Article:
A vengeful clerk in the CONTROL photo lab doctors staff pictures with Dorian Gray, a voodoo paint that ages every number correspondingly to death.
A little bit of Dorian Gray in a wastebasket is applied to the clerk’s own picture, the traitor now working for KAOS at a mere $100,000 salary (and a ticket to Cuba, “we can manage that, not Miami”) passes into senescence and expires, taking his voodoo with him.
The Jinn Who Clears the
Wo Fat is the jinn, he clears the way by murder, first of every soldier and guard dog at a government installation, so as to acquire a prototype guidance system. Then, he recruits a young Maoist to the purpose, murders the man’s father and older brother, making him head of the family and thus in a position to see that the guidance system is transported in the old man’s coffin to Taiwan where he is to be buried, finally to the mainland.
All U.S. intelligence is mobilized. McGarrett knows his man, analyzes the plot and presents the evidence to the young Maoist, who cannot believe a comrade could do such a thing. The facts speak for themselves.
Gen. Hong Su issues a coded message from Peking, criticizing the “trail of devastation”, Wo Fat is hardly miffed.
He’s exchanged, after his arrest, for a U-2 pilot, on orders of the State Department.
The Barefoot Stewardess
It begins in Paris on Saturday, October 14, and concludes in Boonville on Halloween.
A bevy of international stewardesses have a second career as cat burglars. The plan, devised by international jewel thief Alex Demarest, is to filch the disparate pieces of the Marchesa Collection (Paris, London, Rome, Monte Carlo), and escape to Brazil.
Sir Thomas Langdon shoots one of the girls in the act. He hires a strongarm man to dump her body in the Thames and retrieve the gem, but is finally murdered by the fellow, who wants to muscle in on the Collection.
That’s how Sgt. Broadhurst and McCloud enter the case, searching the girls’ New York hotel room after the first murder.
The American stewardess skims off some of the take to be fenced by her boyfriend, a café pianist in Rome, who’s eventually killed in a shootout with Sgt. Broadhurst. The body is shipped back to the States for a New Orleans-style funeral, in an ending that brings to mind Ocean’s Eleven.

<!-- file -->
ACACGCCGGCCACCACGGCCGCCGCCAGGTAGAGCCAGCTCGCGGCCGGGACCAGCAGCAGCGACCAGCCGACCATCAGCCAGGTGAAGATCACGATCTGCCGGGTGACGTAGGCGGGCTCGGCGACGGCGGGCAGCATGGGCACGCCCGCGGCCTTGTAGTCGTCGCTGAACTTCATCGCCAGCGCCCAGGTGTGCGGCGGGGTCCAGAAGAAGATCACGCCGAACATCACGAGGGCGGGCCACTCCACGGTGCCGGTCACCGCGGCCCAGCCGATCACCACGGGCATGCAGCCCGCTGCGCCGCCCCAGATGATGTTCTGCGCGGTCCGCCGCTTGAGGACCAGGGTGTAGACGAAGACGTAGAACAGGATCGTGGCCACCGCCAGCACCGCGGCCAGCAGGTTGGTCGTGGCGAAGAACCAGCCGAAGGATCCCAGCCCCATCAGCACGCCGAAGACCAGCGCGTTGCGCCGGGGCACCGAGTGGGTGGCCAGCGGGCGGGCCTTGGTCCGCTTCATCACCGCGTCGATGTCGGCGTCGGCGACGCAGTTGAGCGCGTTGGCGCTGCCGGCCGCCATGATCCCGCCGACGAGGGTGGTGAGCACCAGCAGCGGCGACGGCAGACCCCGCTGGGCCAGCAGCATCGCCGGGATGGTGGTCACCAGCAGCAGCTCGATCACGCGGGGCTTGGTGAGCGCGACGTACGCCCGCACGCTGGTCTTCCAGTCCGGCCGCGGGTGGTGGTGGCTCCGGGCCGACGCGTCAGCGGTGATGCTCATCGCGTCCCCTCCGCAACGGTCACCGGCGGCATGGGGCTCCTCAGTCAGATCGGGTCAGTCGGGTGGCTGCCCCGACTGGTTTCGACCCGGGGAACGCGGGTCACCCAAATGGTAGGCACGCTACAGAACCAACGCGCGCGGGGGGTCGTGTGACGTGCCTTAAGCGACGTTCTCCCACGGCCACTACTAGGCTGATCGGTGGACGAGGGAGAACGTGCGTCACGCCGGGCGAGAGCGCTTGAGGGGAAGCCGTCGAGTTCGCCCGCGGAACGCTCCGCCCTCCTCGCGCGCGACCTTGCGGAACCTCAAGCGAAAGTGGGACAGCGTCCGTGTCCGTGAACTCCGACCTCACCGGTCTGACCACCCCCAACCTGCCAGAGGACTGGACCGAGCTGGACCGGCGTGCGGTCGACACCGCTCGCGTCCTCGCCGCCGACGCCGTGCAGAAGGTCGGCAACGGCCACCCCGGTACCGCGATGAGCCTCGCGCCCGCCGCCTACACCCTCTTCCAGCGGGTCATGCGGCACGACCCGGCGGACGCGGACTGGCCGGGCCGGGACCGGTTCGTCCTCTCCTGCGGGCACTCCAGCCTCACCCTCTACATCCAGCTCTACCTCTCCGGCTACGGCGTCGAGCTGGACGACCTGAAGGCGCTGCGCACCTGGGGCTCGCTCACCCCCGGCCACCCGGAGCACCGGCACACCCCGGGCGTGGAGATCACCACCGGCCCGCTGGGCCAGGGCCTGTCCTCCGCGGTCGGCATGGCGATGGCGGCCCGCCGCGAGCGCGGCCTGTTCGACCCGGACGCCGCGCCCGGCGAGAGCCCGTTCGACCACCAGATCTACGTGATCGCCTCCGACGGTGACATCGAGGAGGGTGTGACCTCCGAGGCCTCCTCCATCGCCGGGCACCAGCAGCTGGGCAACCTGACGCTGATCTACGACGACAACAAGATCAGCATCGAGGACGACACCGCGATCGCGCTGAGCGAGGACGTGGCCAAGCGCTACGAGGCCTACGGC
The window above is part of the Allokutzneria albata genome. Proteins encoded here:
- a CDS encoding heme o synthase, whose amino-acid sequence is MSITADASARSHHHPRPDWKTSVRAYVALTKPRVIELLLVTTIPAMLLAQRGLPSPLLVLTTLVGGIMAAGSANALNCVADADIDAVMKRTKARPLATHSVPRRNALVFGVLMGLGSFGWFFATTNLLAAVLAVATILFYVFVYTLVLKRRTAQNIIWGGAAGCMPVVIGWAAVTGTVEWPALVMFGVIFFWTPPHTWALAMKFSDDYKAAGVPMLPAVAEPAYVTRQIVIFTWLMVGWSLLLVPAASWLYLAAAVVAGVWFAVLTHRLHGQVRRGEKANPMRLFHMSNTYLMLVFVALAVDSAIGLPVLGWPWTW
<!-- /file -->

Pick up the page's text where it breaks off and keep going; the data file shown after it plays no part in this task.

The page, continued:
There is some charming second-unit or library footage, and an extremely adroit use of sets, the back lot and Los Angeles locations to give a picture of Europe. J.D. Cannon and Ken Lynch vie in homage to Ned Sparks.
Robin loses “a signed Picasso” and a sizeable quantity of “frog champagne” at cards with a publisher named Buzz. The final wager is a year’s ownership of Robin’s Nest on the outcome of a softball game between Buzz’s Blasters and Robin’s King Kamehameha Club Paddlers.
The Blasters’ victory over real Washington Senators secures Buzz against antitrust action. Buzz has plans for Robin’s Nest that include Higgins as a comedy butler, but not Magnum. “I have my own security.”
The Blasters are a team of ringers. Magnum finds one of his own in teammate Lola’s ex-husband, now a construction worker and behind in his alimony. He once struck a journalist.
Buzz has him arrested at the top of the ninth by Federal marshals on the outstanding warrant.
LOLA: But what about the statue of limitations?
BUZZ: What are you talking about? That’s in New York City!
“She sure could play a sweet second base,” says the ex-husband. The Paddlers lose.
Buzz has a left-hand nephew named Mickey. It’s moving day for the Masters estate, Magnum is playing solitaire on Higgins’ desk, Mickey brings in a copy of the Mona Lisa wearing a bikini top, notes the queen of hearts face-down, the cards are marked and belong to the publisher. “All his decks are marked,” Mickey explains cheerfully.
“So sue me,” says Buzz. “I’ll do better than that,” Robin replies, “I’ll write about it.”